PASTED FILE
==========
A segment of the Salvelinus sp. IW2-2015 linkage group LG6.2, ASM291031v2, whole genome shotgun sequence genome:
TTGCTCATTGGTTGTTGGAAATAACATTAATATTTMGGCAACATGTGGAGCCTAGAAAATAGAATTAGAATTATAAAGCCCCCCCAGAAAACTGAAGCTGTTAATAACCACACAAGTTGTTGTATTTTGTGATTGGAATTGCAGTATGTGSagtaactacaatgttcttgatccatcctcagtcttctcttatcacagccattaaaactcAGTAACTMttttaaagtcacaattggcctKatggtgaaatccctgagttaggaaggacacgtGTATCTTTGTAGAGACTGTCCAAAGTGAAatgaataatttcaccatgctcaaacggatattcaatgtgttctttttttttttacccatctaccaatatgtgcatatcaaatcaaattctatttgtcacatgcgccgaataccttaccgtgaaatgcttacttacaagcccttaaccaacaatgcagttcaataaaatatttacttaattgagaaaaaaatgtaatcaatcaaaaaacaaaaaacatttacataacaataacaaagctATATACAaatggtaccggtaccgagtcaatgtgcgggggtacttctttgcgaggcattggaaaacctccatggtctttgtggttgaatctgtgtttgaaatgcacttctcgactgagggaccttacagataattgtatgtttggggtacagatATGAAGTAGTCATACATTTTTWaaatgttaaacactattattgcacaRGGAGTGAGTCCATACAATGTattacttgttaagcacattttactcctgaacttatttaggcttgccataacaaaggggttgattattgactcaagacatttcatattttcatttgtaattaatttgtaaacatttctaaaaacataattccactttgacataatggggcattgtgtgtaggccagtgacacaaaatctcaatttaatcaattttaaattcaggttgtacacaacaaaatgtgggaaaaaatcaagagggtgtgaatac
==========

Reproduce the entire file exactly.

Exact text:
A segment of the Salvelinus sp. IW2-2015 linkage group LG6.2, ASM291031v2, whole genome shotgun sequence genome:
TTGCTCATTGGTTGTTGGAAATAACATTAATATTTMGGCAACATGTGGAGCCTAGAAAATAGAATTAGAATTATAAAGCCCCCCCAGAAAACTGAAGCTGTTAATAACCACACAAGTTGTTGTATTTTGTGATTGGAATTGCAGTATGTGSagtaactacaatgttcttgatccatcctcagtcttctcttatcacagccattaaaactcAGTAACTMttttaaagtcacaattggcctKatggtgaaatccctgagttaggaaggacacgtGTATCTTTGTAGAGACTGTCCAAAGTGAAatgaataatttcaccatgctcaaacggatattcaatgtgttctttttttttttacccatctaccaatatgtgcatatcaaatcaaattctatttgtcacatgcgccgaataccttaccgtgaaatgcttacttacaagcccttaaccaacaatgcagttcaataaaatatttacttaattgagaaaaaaatgtaatcaatcaaaaaacaaaaaacatttacataacaataacaaagctATATACAaatggtaccggtaccgagtcaatgtgcgggggtacttctttgcgaggcattggaaaacctccatggtctttgtggttgaatctgtgtttgaaatgcacttctcgactgagggaccttacagataattgtatgtttggggtacagatATGAAGTAGTCATACATTTTTWaaatgttaaacactattattgcacaRGGAGTGAGTCCATACAATGTattacttgttaagcacattttactcctgaacttatttaggcttgccataacaaaggggttgattattgactcaagacatttcatattttcatttgtaattaatttgtaaacatttctaaaaacataattccactttgacataatggggcattgtgtgtaggccagtgacacaaaatctcaatttaatcaattttaaattcaggttgtacacaacaaaatgtgggaaaaaatcaagagggtgtgaatac